Overall score: 6 out of 10

 

What are your thoughts on this review? Do you like films that feature a historical approach to the story? Share your thoughts in the comment section!

 

Have fun at the movies!

Sally Silverscreen

Take 3: I Remember Mama Review

Earlier this month, MovieRob, from the blog, MovieRob, invited me to join the monthly blogathon called Genre Grandeur. This is a monthly blogathon where different themes are chosen by various bloggers. Since I’ve never participated in Genre Grandeur before, I decided to give it a try. September’s theme, as chosen by Carl, from Listening to Film, is Ensemble Movies. Like with any blogathon, I take the time to pick a film that is the right option for me and that could bring something unique to the table of the blogathon. While searching through lists of the “best” ensemble movies, I discovered that I Remember Mama would be classified as an “ensemble film”. Because I already had this movie on my DVR, I figured this would be the perfect movie for me to review for Genre Grandeur! The goal of this blogathon is to share your favorite film from the chosen genre. This was my first time watching the movie, so my review is meant to determine if I Remember Mama could be a favorite ensemble project.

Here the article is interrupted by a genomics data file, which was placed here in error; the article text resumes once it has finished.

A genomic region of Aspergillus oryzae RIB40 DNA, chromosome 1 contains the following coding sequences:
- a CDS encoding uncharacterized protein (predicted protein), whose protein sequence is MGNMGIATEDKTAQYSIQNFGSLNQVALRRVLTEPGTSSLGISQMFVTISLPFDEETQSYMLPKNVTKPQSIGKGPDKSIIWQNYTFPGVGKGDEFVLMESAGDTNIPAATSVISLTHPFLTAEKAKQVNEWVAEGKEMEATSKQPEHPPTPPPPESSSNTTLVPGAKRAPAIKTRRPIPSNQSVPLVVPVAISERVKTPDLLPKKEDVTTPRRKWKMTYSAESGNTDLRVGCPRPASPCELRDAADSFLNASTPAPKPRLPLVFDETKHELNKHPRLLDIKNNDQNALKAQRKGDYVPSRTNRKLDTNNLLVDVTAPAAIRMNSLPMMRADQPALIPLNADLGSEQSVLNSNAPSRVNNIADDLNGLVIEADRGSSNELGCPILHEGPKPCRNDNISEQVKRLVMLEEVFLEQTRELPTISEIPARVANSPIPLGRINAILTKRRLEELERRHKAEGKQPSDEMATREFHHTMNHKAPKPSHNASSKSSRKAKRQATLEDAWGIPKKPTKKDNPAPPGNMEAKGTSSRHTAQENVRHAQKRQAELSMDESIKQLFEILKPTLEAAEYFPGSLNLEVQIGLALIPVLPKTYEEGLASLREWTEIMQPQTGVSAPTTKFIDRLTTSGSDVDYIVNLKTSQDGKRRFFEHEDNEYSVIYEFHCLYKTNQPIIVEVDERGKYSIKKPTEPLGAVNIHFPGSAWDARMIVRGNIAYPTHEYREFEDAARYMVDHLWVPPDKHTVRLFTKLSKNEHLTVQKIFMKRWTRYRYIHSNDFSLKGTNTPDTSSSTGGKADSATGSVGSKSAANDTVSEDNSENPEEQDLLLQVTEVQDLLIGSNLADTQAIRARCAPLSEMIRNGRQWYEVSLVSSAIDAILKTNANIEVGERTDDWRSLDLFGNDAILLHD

I Remember Mama poster
I Remember Mama poster created by RKO Radio Pictures. Image found at http://www.tcm.com/tcmdb/title/2237/I-Remember-Mama/#.

Things I liked about the film:

The acting: In any ensemble film, every actor and actress is expected to bring the best of their acting talents to the screen. That’s exactly what happened in I Remember Mama! In this film, all the cast members pulled off an excellent performance! Irene Dunne may be the lead actress, but she never overshadows anyone. Instead, her performance compliments the other performers. Irene was very expressive, sometimes relying on expressions more than actual dialogue. However, this aspect helped make the performance appear more emotional and realistic. Fans of The Waltons would recognize Ellen Corby as Esther “Grandma” Walton. Her portrayal of Aunt Trina highlights how versatile her acting abilities are. She effectively brings a personality that stands out from the other aunts in this cinematic family. Ellen also did a good job at carrying a Norwegian accent. Her performance is an example of how great an ensemble film can be, as it celebrates the cast as a whole instead of a select few.